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Mickelson's advert for Dave Pelz technique

There is a valuable lesson to be learned from Phil Mickelson's victory in the Masters, friends.

Work on your short game. Do it now. Put down that driver and pick up that wedge.

Like most golfers, if you go through a bucket of 100 balls on the range, 90 will be devoted to your John Daly swing-from-the-heels imitation. Maybe you'll hit a handful of uninspired short shots, mistakenly convincing yourself that you "worked" on the complete game.

Once on the course, though, you'll leave a couple of balls in the bunkers, three-putt three times from less than 20 feet, air mail a few greens and wonder why you can't break 90.

The solution is simple.

"You don't have to practice your short game for 10 hours (in one day) like Phil did," short-game guru Dave Pelz said. "But if players did it for 10 minutes a day, they would play better than they do now."

Mickelson's triumph has been a walking advertisement for Pelz and his theories. He began working with the struggling left-hander at the beginning of the year.

It was part of Mickelson's complete makeover as a player. He also worked with instructor Rick Smith on retooling his overall swing to gain better control. He found life is much better in the fairways.

But give Mickelson credit for recognizing that he had to go beyond swing changes. His reputation for being a short-game wizard was highly overrated. His array of flop shots was dazzling, but there was a woeful lack of consistency from 150 yards in.

"He's a great touch putter, but his short putts weren't that good, and his lag putts weren't that good either," Pelz said. "He needed to sharpen up the `easy' shot, the little chips."

Their work was intense. A typical session could last as long as 10 hours.

Several points were covered, but two stand out. Pelz convinced Mickelson to take a three-fourths swing with his short clubs. He was wasting energy and shots with full-swing wedges.

"Let's say the most you can bench press is 200 pounds," Pelz explained. "The bar will be wobbling, and you won't be able to control it. But if you do 150 pounds, you'll be able to control it much better. That's what we were trying to get at with Phil."

The end result is that Mickelson now knows his distances and, Pelz said, "he has added a whole bunch of shots."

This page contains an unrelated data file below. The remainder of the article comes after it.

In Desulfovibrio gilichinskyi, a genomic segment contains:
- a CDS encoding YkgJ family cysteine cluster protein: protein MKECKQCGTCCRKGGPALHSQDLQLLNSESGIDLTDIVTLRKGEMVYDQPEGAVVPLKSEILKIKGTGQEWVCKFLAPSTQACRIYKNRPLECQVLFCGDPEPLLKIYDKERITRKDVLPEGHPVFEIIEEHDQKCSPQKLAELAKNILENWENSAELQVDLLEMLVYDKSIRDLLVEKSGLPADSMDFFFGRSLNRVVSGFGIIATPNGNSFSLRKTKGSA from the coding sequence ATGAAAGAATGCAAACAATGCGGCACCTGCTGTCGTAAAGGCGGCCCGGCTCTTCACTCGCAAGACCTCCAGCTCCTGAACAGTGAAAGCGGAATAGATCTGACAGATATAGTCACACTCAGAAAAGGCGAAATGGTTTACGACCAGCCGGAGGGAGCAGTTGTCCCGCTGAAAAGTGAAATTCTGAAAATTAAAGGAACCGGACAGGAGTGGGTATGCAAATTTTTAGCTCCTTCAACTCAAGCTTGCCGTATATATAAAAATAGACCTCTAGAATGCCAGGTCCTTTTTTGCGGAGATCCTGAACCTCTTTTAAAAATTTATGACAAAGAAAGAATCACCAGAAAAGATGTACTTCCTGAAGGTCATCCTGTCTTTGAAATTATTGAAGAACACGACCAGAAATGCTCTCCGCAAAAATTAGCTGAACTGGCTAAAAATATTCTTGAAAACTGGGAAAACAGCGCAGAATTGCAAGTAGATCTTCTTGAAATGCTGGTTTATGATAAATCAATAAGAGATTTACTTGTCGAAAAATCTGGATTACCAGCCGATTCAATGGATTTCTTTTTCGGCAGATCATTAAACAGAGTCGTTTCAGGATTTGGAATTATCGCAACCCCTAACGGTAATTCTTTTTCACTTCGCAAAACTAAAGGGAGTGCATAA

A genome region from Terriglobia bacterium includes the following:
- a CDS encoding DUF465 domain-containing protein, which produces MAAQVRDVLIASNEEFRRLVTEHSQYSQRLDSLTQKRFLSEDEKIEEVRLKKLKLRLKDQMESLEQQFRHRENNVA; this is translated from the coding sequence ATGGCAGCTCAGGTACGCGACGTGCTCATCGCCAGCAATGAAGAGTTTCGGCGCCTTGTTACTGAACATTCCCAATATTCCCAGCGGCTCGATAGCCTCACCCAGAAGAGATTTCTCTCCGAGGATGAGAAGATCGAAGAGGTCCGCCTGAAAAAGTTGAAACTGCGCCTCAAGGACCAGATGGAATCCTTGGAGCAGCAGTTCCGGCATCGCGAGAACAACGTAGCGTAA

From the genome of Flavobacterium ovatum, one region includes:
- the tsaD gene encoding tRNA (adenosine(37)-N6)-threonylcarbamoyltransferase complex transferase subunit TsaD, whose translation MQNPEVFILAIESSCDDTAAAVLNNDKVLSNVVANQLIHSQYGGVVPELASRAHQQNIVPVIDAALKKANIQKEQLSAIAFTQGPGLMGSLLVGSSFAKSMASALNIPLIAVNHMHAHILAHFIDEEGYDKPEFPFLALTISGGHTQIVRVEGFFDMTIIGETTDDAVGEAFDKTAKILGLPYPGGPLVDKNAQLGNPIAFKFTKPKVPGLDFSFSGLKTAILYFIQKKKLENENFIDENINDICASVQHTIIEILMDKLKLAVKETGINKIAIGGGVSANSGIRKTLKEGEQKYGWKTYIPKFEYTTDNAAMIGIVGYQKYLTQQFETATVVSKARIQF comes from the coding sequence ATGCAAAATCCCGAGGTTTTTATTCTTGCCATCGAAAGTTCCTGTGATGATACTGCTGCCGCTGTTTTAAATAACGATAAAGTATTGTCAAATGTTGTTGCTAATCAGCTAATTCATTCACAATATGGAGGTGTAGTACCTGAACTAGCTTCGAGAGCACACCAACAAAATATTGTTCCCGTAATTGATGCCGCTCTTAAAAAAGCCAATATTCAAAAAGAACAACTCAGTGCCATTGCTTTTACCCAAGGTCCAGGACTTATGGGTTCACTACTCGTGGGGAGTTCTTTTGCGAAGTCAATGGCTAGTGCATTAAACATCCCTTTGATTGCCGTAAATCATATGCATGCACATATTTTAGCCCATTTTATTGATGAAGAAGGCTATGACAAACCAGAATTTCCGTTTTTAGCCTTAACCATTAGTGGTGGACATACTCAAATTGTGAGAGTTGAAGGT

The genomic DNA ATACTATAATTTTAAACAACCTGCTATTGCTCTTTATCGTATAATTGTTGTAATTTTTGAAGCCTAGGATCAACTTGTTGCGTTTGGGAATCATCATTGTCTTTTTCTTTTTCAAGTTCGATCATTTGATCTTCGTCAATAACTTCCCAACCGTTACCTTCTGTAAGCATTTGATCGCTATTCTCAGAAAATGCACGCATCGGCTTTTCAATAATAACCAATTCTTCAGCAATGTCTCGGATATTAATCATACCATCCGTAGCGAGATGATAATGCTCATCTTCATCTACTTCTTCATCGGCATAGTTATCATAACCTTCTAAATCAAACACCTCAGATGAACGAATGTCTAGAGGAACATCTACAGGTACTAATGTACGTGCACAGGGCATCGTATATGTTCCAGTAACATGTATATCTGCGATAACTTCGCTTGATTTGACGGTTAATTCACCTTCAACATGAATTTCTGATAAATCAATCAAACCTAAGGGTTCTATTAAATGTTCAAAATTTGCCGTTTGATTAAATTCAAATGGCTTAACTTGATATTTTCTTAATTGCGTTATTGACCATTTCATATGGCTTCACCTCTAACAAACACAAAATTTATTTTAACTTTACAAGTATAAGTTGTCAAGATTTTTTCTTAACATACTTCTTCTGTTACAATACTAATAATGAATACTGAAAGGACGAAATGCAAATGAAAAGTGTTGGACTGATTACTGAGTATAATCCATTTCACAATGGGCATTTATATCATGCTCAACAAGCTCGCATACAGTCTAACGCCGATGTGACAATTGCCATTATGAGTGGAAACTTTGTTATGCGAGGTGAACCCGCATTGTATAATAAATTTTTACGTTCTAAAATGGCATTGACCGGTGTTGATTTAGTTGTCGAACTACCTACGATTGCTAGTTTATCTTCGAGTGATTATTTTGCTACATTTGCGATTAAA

The other change was paramount. Pelz and Smith had to convince Mickelson to change his approach.

The gambling style wasn't working. Mickelson was a victim of his own talent. He thought he could make the impossible shot every time. The end result, of course, was no major titles.

Pelz works with statistics. He likes to play the percentages. Ultimately, Mickelson bought in.

"Phil moved from what he could do theoretically with his best shot to what he, statistically, should do," Pelz said. "Over a period of time, he has come to believe it's better for him to play the percentages. There may be times you might lose a stroke, but overall your score is going to be lower. Isn't that what they pay you for?"

Pelz also is reaping the rewards; not that he needed the help. He already had established quite a franchise with best-selling books and videos. He has short-game academies and traveling golf schools.

Pelz has worked with numerous big-name players. Mickelson, though, is the biggest. The results were so quick and dramatic they served as validation for all his theories on the importance of the short game.

The message is clear: Start falling in love with your wedges.

"It shows that it's always possible to improve," Pelz said. "Nobody is too good with their wedges or putter. I've never heard anyone say they're making too many putts. If you see a guy as good as Phil get better, the same thing can happen to you."

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